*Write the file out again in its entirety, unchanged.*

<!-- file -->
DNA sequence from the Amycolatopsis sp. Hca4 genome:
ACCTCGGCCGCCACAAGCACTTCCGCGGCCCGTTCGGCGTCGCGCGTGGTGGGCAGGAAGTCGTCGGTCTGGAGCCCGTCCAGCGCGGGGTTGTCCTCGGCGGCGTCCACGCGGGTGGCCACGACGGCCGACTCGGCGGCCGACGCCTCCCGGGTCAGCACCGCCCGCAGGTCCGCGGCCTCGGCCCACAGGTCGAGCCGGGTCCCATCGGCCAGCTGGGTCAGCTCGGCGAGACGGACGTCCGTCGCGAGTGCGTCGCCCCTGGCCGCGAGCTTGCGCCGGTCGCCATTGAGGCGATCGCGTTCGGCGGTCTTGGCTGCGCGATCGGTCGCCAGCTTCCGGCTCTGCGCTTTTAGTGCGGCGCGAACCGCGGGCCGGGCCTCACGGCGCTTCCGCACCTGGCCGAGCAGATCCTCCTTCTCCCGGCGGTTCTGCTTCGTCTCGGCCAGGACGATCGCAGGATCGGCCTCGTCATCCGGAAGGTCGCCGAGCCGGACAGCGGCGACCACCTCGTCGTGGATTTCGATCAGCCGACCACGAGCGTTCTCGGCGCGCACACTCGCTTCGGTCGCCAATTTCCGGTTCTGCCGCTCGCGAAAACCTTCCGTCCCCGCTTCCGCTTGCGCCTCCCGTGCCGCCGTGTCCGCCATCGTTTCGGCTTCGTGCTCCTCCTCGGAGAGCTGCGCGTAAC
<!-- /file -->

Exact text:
DNA sequence from the Amycolatopsis sp. Hca4 genome:
ACCTCGGCCGCCACAAGCACTTCCGCGGCCCGTTCGGCGTCGCGCGTGGTGGGCAGGAAGTCGTCGGTCTGGAGCCCGTCCAGCGCGGGGTTGTCCTCGGCGGCGTCCACGCGGGTGGCCACGACGGCCGACTCGGCGGCCGACGCCTCCCGGGTCAGCACCGCCCGCAGGTCCGCGGCCTCGGCCCACAGGTCGAGCCGGGTCCCATCGGCCAGCTGGGTCAGCTCGGCGAGACGGACGTCCGTCGCGAGTGCGTCGCCCCTGGCCGCGAGCTTGCGCCGGTCGCCATTGAGGCGATCGCGTTCGGCGGTCTTGGCTGCGCGATCGGTCGCCAGCTTCCGGCTCTGCGCTTTTAGTGCGGCGCGAACCGCGGGCCGGGCCTCACGGCGCTTCCGCACCTGGCCGAGCAGATCCTCCTTCTCCCGGCGGTTCTGCTTCGTCTCGGCCAGGACGATCGCAGGATCGGCCTCGTCATCCGGAAGGTCGCCGAGCCGGACAGCGGCGACCACCTCGTCGTGGATTTCGATCAGCCGACCACGAGCGTTCTCGGCGCGCACACTCGCTTCGGTCGCCAATTTCCGGTTCTGCCGCTCGCGAAAACCTTCCGTCCCCGCTTCCGCTTGCGCCTCCCGTGCCGCCGTGTCCGCCATCGTTTCGGCTTCGTGCTCCTCCTCGGAGAGCTGCGCGTAAC